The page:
If that person is uncomfortable in a social situation, for example, visiting the pub then a drink and a cigarette can remove that feeling. And, especially if they are part of a like-minded group of people. Peer pressure is one of the biggest factors here as it is very easy to go along with the wishes of the group and do the same as everyone else. If they are all smokers then you will probably do the same.
As humans we all like to do things which are pleasurable or make us feel good and smoking is one of those things. If you enjoy doing something then you will do it time and time again which is fine if the activity in question is a positive one; but if it likely to negatively impact upon you and/or others then this habit needs to be stopped.
We all pick up habits, some good and some bad but what is important here is recognising that smoking is a bad habit and taking steps to break this habit.
So why do we smoke?
There are a variety of reasons why we start smoking. These include:
- Using smoking as a coping mechanism to deal with anxiety or a lack of confidence.
- Peer pressure.
- A belief that it makes you look cool or more grown up (esp. young people).
- Media images of glamorous models/film stars/celebrities smoking.
- Advertising: tobacco companies rely upon the power of advertising to sell smoking although this has become a lot less acceptable.
If you are part of a family in which your parents smoke or relatives are smokers then you are likely to do the same. Conversely, you might be a member of a family of non-smokers and decide to start as an act of rebellion (especially if you are teenager).
Most smokers started when they were young, usually their teens although a few have started even earlier than that. Having a quick cigarette behind the bike sheds at school has traditionally been seen as part of growing up: a time when young people experiment with drugs, drink and other acts of rebellion.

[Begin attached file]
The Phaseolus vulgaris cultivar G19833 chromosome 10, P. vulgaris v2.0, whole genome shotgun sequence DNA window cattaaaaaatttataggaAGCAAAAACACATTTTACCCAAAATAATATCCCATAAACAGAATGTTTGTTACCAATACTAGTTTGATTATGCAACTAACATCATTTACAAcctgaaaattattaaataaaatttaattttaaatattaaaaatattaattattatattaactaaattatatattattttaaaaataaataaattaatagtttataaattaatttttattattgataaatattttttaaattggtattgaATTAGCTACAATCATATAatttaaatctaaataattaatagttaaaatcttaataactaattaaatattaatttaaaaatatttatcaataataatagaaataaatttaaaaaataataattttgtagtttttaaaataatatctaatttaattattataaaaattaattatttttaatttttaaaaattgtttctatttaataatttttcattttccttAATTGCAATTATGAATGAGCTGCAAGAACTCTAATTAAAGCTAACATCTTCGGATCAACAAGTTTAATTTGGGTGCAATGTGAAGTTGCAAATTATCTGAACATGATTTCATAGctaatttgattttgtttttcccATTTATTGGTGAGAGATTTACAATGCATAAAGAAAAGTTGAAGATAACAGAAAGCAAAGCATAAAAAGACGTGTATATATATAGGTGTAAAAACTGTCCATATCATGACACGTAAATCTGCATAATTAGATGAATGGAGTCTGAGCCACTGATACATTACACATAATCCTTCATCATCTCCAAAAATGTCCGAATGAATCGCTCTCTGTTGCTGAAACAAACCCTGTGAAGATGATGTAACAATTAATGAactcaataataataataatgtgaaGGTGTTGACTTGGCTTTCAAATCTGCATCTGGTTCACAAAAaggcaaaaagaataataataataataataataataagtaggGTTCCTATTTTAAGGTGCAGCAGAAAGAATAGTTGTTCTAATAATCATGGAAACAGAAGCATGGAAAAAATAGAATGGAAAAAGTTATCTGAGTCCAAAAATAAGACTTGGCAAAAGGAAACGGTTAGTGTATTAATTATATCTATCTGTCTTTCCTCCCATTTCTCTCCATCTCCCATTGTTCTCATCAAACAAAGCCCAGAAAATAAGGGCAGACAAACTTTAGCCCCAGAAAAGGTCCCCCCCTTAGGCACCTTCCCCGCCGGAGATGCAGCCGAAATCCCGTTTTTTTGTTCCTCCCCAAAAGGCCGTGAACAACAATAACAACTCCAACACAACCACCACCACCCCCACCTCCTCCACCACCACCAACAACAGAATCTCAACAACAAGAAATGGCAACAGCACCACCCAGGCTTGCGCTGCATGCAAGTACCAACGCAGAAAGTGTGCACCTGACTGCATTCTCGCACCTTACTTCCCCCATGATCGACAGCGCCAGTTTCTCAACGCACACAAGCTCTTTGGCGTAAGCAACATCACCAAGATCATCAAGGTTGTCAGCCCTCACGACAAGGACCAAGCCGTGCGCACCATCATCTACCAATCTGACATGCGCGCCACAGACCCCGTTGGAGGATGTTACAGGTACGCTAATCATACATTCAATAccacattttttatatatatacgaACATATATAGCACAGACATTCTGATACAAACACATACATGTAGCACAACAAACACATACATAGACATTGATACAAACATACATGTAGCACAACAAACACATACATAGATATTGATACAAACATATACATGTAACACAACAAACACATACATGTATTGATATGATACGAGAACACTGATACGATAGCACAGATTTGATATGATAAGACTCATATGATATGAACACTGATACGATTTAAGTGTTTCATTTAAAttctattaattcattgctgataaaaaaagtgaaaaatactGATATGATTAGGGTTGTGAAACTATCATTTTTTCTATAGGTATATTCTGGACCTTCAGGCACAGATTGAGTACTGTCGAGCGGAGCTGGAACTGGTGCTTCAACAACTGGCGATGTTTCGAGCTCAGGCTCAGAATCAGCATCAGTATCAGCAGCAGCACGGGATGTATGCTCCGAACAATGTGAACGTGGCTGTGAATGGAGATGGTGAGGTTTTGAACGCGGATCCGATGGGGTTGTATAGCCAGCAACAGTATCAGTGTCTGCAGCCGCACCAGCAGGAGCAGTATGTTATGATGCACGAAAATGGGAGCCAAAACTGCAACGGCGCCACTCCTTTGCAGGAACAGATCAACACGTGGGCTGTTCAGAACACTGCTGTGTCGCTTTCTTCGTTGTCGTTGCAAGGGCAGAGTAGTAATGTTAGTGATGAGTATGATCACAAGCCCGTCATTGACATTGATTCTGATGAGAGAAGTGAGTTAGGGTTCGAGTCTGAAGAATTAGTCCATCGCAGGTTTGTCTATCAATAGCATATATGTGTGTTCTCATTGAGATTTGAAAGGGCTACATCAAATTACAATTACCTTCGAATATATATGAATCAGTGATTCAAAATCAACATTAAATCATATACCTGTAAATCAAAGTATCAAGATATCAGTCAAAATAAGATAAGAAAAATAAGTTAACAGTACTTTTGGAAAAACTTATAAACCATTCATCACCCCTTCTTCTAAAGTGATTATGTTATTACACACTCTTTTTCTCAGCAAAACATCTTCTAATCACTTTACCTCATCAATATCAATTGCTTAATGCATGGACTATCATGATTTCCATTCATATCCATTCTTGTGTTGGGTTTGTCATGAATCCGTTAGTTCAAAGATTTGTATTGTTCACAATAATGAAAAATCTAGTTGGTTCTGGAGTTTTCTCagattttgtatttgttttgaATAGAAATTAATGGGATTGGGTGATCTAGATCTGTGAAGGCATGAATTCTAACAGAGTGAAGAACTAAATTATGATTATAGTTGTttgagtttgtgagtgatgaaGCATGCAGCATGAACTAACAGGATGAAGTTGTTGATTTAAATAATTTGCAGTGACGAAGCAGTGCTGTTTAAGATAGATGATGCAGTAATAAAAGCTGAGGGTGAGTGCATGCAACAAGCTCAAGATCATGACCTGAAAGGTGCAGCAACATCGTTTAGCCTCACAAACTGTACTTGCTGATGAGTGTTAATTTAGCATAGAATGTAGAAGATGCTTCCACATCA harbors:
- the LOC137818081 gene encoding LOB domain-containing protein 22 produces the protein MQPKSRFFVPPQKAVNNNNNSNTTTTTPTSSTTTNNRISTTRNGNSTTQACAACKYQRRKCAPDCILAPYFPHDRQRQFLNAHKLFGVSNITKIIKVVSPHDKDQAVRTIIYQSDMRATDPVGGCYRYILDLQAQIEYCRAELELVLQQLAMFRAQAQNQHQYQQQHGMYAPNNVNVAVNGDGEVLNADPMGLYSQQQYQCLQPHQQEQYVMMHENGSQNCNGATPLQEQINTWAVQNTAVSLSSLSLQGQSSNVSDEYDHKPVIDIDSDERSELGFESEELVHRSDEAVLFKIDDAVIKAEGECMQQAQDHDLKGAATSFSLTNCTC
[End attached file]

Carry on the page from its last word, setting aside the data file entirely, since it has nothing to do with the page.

They have a strong desire to find their own identities and this manifests itself in a variety of ways such as listening to a particular type of music, dressing in a certain way and trying various substances which includes cigarettes. Some young people try this and then grow out of it but others continue with it into adulthood.
This is discussed in greater detail in our Young People and Smoking section.
The damaging effect of smoking on our health is well documented. We are all much more aware of this than we used to be which is why it can seem surprising that some people still choose to smoke. If you are informed that it can cause a whole range of health problems which include heart disease and cancer then why would you continue to do so?
Unfortunately it’s not as straightforward as that. Human beings are unpredictable creatures and no-one truly knows why we sometimes do the things we do. We can be impulsive or swayed by external forces and this equally applies to smoking.
What is the continuing attraction? Cigarettes cost more than they used to be which makes it an expensive activity so why do we continue to do so? People will often look for cheaper alternatives which includes switching to a cheaper brand or ‘rolling your own’ (tobacco pouch). If something is highly addictive and pleasurable then we will continue with it in spite of the risks or the expense.
Whatever the reasons, most people smoke because they are addicted to nicotine. Many of them wish that they didn’t smoke or had never started in the first place but have become used to the effects of smoking which makes it very difficult to give up.
And, added to this are the unpleasant effects of nicotine withdrawal, such as headaches, constipation and fatigue which result in some people reaching for a cigarette.
It takes a great deal of willpower, smoking cessation services and support from family and friends to quit smoking but it can be done. The best of approaching this is to enlist as much help as you can and follow a stopping smoking plan.
More information on this can be found in our Stopping Smoking section.
Stop Smoking Guide
- How to Stop Smoking
- About smoking
- Problems with smoking
- Passive smoking
- Young people and smoking
- Schools’ Anti-Smoking Policies
- Stopping smoking
- The smoking ban
- Exemptions to the smoking ban
- Stop Smoking FAQs
- Stop Smoking Glossary